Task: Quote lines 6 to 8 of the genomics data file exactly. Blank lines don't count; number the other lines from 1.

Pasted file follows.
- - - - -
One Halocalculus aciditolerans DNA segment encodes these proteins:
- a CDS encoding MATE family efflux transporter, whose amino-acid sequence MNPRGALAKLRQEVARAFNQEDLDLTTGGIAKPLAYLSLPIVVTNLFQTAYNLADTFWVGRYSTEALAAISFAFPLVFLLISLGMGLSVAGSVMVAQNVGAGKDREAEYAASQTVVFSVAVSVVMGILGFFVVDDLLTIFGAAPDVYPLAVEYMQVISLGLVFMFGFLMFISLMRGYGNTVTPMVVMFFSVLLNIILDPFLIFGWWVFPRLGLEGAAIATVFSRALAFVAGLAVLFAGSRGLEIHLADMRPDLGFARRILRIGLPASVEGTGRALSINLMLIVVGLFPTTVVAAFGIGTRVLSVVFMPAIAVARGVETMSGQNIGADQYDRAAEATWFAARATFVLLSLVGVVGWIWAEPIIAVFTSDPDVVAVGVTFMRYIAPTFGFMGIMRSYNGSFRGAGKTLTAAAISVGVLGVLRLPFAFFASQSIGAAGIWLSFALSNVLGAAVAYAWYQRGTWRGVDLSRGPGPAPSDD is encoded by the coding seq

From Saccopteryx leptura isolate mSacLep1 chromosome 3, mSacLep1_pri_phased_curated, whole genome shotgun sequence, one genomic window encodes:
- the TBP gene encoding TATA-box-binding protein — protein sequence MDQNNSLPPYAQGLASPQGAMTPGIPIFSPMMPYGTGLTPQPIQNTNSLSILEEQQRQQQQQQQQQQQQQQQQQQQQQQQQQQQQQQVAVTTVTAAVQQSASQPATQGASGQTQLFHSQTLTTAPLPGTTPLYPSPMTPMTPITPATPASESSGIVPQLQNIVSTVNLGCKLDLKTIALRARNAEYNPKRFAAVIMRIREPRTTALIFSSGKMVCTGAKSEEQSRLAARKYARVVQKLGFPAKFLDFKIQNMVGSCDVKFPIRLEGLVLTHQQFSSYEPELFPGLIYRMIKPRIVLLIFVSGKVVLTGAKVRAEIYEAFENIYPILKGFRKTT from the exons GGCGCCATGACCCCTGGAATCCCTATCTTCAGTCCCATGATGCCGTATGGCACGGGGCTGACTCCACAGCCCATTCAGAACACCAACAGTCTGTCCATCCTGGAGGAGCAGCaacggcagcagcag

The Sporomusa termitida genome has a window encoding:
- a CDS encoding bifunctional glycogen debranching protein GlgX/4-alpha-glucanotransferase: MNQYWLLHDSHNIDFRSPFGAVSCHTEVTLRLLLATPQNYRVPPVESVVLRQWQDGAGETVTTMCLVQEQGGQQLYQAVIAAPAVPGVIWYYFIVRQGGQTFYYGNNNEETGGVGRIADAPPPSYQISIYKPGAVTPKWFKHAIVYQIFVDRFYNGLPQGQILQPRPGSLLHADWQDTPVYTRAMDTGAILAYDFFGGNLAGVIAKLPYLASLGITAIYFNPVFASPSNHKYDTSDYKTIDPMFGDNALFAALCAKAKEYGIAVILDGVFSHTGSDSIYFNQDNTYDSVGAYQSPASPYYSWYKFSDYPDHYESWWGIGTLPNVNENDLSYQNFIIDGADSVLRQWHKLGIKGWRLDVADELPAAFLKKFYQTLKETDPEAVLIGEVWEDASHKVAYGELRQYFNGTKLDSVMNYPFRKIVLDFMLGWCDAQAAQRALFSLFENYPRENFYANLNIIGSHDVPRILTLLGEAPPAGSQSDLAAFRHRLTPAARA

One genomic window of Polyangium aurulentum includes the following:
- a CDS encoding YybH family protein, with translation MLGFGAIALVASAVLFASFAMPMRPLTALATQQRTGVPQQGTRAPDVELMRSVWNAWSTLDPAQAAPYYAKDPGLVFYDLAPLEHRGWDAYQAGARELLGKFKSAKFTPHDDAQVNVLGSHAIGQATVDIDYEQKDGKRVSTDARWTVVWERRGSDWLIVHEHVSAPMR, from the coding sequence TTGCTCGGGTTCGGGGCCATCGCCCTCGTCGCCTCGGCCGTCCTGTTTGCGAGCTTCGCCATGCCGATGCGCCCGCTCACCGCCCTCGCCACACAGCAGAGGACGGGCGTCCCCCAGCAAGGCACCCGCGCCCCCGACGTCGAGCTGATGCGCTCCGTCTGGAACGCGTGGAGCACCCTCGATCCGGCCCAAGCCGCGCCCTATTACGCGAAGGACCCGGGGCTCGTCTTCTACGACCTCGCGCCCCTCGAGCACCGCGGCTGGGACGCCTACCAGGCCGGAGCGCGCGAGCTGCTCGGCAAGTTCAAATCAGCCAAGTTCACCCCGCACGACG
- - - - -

- a CDS encoding bifunctional glycogen debranching protein GlgX/4-alpha-glucanotransferase: MNQYWLLHDSHNIDFRSPFGAVSCHTEVTLRLLLATPQNYRVPPVESVVLRQWQDGAGETVTTMCLVQEQGGQQLYQAVIAAPAVPGVIWYYFIVRQGGQTFYYGNNNEETGGVGRIADAPPPSYQISIYKPGAVTPKWFKHAIVYQIFVDRFYNGLPQGQILQPRPGSLLHADWQDTPVYTRAMDTGAILAYDFFGGNLAGVIAKLPYLASLGITAIYFNPVFASPSNHKYDTSDYKTIDPMFGDNALFAALCAKAKEYGIAVILDGVFSHTGSDSIYFNQDNTYDSVGAYQSPASPYYSWYKFSDYPDHYESWWGIGTLPNVNENDLSYQNFIIDGADSVLRQWHKLGIKGWRLDVADELPAAFLKKFYQTLKETDPEAVLIGEVWEDASHKVAYGELRQYFNGTKLDSVMNYPFRKIVLDFMLGWCDAQAAQRALFSLFENYPRENFYANLNIIGSHDVPRILTLLGEAPPAGSQSDLAAFRHRLTPAARA

One genomic window of Polyangium aurulentum includes the following:
- a CDS encoding YybH family protein, with translation MLGFGAIALVASAVLFASFAMPMRPLTALATQQRTGVPQQGTRAPDVELMRSVWNAWSTLDPAQAAPYYAKDPGLVFYDLAPLEHRGWDAYQAGARELLGKFKSAKFTPHDDAQVNVLGSHAIGQATVDIDYEQKDGKRVSTDARWTVVWERRGSDWLIVHEHVSAPMR, from the coding sequence TTGCTCGGGTTCGGGGCCATCGCCCTCGTCGCCTCGGCCGTCCTGTTTGCGAGCTTCGCCATGCCGATGCGCCCGCTCACCGCCCTCGCCACACAGCAGAGGACGGGCGTCCCCCAGCAAGGCACCCGCGCCCCCGACGTCGAGCTGATGCGCTCCGTCTGGAACGCGTGGAGCACCCTCGATCCGGCCCAAGCCGCGCCCTATTACGCGAAGGACCCGGGGCTCGTCTTCTACGACCTCGCGCCCCTCGAGCACCGCGGCTGGGACGCCTACCAGGCCGGAGCGCGCGAGCTGCTCGGCAAGTTCAAATCAGCCAAGTTCACCCCGCACGACG